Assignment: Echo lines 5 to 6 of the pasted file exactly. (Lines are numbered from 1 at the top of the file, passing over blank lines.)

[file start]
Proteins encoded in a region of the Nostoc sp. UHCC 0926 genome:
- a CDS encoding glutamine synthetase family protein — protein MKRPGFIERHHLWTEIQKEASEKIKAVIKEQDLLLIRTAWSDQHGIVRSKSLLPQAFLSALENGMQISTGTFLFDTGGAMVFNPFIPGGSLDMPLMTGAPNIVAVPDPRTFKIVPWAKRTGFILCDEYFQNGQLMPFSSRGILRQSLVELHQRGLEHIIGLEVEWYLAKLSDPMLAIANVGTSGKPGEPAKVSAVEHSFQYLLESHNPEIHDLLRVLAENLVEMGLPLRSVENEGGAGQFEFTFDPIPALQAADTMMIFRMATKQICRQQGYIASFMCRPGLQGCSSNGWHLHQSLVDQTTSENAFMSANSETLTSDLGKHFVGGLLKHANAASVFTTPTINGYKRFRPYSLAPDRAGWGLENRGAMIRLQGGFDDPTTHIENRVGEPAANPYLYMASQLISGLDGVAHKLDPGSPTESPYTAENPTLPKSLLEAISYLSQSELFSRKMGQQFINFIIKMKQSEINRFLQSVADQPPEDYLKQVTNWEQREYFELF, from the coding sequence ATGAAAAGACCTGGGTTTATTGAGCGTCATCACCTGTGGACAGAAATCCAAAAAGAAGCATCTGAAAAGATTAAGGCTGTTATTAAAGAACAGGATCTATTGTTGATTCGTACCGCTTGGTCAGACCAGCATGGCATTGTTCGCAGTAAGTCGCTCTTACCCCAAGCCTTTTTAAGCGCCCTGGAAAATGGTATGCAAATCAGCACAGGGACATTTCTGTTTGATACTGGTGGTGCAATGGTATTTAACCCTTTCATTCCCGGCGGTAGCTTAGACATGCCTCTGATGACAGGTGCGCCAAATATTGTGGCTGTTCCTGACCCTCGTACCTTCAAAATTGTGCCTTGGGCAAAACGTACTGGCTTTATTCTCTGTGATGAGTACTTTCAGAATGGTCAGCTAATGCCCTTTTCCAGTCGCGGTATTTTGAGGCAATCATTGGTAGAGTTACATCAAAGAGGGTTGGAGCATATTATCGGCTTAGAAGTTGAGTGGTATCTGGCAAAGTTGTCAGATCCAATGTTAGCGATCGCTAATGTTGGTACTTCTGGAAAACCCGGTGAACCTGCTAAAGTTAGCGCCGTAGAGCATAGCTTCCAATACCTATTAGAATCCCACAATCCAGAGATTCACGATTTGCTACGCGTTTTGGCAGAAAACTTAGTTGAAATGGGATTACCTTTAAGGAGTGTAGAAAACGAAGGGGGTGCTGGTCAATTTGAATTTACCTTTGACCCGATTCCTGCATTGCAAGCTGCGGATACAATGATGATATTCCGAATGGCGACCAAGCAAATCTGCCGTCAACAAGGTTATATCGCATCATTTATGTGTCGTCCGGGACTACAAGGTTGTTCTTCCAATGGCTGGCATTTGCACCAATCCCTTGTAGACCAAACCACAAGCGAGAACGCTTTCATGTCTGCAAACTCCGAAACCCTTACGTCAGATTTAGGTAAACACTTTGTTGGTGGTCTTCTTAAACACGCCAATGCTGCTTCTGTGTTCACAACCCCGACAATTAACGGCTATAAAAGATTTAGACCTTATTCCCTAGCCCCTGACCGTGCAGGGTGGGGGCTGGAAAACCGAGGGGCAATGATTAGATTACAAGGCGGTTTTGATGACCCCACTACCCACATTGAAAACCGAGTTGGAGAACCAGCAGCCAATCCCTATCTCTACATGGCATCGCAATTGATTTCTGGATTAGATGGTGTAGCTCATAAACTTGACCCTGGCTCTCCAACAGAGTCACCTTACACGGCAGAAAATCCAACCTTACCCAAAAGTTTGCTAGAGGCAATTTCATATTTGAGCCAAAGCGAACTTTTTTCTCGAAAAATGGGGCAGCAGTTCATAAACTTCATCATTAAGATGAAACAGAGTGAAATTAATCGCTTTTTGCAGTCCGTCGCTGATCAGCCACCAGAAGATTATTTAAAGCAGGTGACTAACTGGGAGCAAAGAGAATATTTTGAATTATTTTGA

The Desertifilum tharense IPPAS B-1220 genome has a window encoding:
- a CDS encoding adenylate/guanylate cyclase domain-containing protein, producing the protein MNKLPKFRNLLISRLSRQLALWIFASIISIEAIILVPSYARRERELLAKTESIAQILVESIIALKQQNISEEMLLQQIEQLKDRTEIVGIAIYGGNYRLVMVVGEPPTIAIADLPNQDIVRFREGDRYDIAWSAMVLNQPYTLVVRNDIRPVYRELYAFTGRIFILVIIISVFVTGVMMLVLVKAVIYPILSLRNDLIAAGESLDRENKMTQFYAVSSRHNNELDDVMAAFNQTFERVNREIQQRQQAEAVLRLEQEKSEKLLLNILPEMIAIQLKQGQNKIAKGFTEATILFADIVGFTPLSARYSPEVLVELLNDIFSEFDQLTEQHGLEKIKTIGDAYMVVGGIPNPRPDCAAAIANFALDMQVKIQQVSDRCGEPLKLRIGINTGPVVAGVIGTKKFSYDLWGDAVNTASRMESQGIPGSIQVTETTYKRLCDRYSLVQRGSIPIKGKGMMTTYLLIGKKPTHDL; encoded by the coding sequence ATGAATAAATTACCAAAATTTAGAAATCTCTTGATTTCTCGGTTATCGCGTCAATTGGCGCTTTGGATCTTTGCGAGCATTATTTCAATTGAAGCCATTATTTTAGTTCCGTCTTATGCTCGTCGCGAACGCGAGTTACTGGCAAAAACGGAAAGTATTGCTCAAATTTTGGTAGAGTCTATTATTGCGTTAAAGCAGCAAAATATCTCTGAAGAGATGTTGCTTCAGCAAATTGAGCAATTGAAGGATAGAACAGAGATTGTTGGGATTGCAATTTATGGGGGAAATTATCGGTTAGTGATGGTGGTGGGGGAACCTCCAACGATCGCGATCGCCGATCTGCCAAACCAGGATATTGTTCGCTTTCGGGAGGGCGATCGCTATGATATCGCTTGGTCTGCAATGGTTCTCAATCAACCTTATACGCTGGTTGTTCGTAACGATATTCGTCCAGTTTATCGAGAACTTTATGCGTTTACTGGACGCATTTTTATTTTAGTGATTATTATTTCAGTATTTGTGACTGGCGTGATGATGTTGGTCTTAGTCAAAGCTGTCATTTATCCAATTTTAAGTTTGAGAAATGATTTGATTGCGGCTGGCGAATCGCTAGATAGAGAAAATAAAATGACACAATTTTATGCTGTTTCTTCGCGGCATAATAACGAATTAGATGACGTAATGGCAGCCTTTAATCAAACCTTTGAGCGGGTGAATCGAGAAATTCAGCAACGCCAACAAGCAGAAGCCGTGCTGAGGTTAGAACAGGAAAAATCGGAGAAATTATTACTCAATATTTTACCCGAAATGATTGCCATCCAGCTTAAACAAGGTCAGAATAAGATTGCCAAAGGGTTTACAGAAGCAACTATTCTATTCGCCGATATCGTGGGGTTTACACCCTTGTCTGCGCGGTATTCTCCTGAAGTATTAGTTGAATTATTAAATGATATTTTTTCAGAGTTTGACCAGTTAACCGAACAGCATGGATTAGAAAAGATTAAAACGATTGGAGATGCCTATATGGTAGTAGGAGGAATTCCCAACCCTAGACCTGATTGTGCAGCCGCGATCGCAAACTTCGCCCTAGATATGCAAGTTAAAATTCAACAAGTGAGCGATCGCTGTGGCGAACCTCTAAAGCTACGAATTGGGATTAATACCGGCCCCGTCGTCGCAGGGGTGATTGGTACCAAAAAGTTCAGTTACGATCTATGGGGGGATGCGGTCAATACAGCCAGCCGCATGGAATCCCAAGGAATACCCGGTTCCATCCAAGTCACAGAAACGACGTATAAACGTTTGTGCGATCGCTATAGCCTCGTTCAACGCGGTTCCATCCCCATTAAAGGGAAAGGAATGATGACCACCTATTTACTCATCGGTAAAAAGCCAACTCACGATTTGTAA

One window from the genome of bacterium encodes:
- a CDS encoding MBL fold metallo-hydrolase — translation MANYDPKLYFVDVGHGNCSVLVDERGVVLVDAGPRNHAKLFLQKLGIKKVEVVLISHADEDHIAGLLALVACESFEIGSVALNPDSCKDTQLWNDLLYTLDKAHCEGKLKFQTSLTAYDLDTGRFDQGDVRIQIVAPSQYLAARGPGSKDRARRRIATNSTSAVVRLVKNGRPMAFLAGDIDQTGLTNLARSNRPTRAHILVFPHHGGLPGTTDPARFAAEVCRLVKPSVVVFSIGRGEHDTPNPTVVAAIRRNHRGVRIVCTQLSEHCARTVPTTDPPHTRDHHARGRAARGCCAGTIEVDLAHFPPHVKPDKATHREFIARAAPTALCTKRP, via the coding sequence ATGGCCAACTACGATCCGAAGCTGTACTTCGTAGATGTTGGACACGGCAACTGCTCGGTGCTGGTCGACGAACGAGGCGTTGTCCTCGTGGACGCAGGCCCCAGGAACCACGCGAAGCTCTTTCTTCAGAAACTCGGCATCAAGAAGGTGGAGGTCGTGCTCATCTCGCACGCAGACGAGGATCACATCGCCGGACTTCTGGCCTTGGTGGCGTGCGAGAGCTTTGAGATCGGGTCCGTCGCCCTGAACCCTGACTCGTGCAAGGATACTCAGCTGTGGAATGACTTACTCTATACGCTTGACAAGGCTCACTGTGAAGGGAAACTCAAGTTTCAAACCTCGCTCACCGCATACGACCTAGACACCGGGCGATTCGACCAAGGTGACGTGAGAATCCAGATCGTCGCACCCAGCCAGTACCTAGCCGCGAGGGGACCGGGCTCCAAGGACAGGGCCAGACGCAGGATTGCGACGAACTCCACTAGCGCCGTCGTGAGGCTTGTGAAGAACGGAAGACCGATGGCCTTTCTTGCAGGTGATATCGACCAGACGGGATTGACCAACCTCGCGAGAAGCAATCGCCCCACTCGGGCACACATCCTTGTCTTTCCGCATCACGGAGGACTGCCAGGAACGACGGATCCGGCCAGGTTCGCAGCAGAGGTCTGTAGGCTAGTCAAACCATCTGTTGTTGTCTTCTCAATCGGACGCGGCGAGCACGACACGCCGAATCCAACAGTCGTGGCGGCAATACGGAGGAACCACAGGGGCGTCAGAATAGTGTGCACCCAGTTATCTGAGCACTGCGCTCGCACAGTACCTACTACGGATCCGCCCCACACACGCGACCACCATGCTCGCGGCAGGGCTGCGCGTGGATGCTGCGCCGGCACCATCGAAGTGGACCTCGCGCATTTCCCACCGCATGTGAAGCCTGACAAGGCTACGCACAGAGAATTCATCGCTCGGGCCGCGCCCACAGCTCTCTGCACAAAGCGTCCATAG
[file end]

One window from the genome of bacterium encodes:
- a CDS encoding MBL fold metallo-hydrolase — translation MANYDPKLYFVDVGHGNCSVLVDERGVVLVDAGPRNHAKLFLQKLGIKKVEVVLISHADEDHIAGLLALVACESFEIGSVALNPDSCKDTQLWNDLLYTLDKAHCEGKLKFQTSLTAYDLDTGRFDQGDVRIQIVAPSQYLAARGPGSKDRARRRIATNSTSAVVRLVKNGRPMAFLAGDIDQTGLTNLARSNRPTRAHILVFPHHGGLPGTTDPARFAAEVCRLVKPSVVVFSIGRGEHDTPNPTVVAAIRRNHRGVRIVCTQLSEHCARTVPTTDPPHTRDHHARGRAARGCCAGTIEVDLAHFPPHVKPDKATHREFIARAAPTALCTKRP, via the coding sequence ATGGCCAACTACGATCCGAAGCTGTACTTCGTAGATGTTGGACACGGCAACTGCTCGGTGCTGGTCGACGAACGAGGCGTTGTCCTCGTGGACGCAGGCCCCAGGAACCACGCGAAGCTCTTTCTTCAGAAACTCGGCATCAAGAAGGTGGAGGTCGTGCTCATCTCGCACGCAGACGAGGATCACATCGCCGGACTTCTGGCCTTGGTGGCGTGCGAGAGCTTTGAGATCGGGTCCGTCGCCCTGAACCCTGACTCGTGCAAGGATACTCAGCTGTGGAATGACTTACTCTATACGCTTGACAAGGCTCACTGTGAAGGGAAACTCAAGTTTCAAACCTCGCTCACCGCATACGACCTAGACACCGGGCGATTCGACCAAGGTGACGTGAGAATCCAGATCGTCGCACCCAGCCAGTACCTAGCCGCGAGGGGACCGGGCTCCAAGGACAGGGCCAGACGCAGGATTGCGACGAACTCCACTAGCGCCGTCGTGAGGCTTGTGAAGAACGGAAGACCGATGGCCTTTCTTGCAGGTGATATCGACCAGACGGGATTGACCAACCTCGCGAGAAGCAATCGCCCCACTCGGGCACACATCCTTGTCTTTCCGCATCACGGAGGACTGCCAGGAACGACGGATCCGGCCAGGTTCGCAGCAGAGGTCTGTAGGCTAGTCAAACCATCTGTTGTTGTCTTCTCAATCGGACGCGGCGAGCACGACACGCCGAATCCAACAGTCGTGGCGGCAATACGGAGGAACCACAGGGGCGTCAGAATAGTGTGCACCCAGTTATCTGAGCACTGCGCTCGCACAGTACCTACTACGGATCCGCCCCACACACGCGACCACCATGCTCGCGGCAGGGCTGCGCGTGGATGCTGCGCCGGCACCATCGAAGTGGACCTCGCGCATTTCCCACCGCATGTGAAGCCTGACAAGGCTACGCACAGAGAATTCATCGCTCGGGCCGCGCCCACAGCTCTCTGCACAAAGCGTCCATAG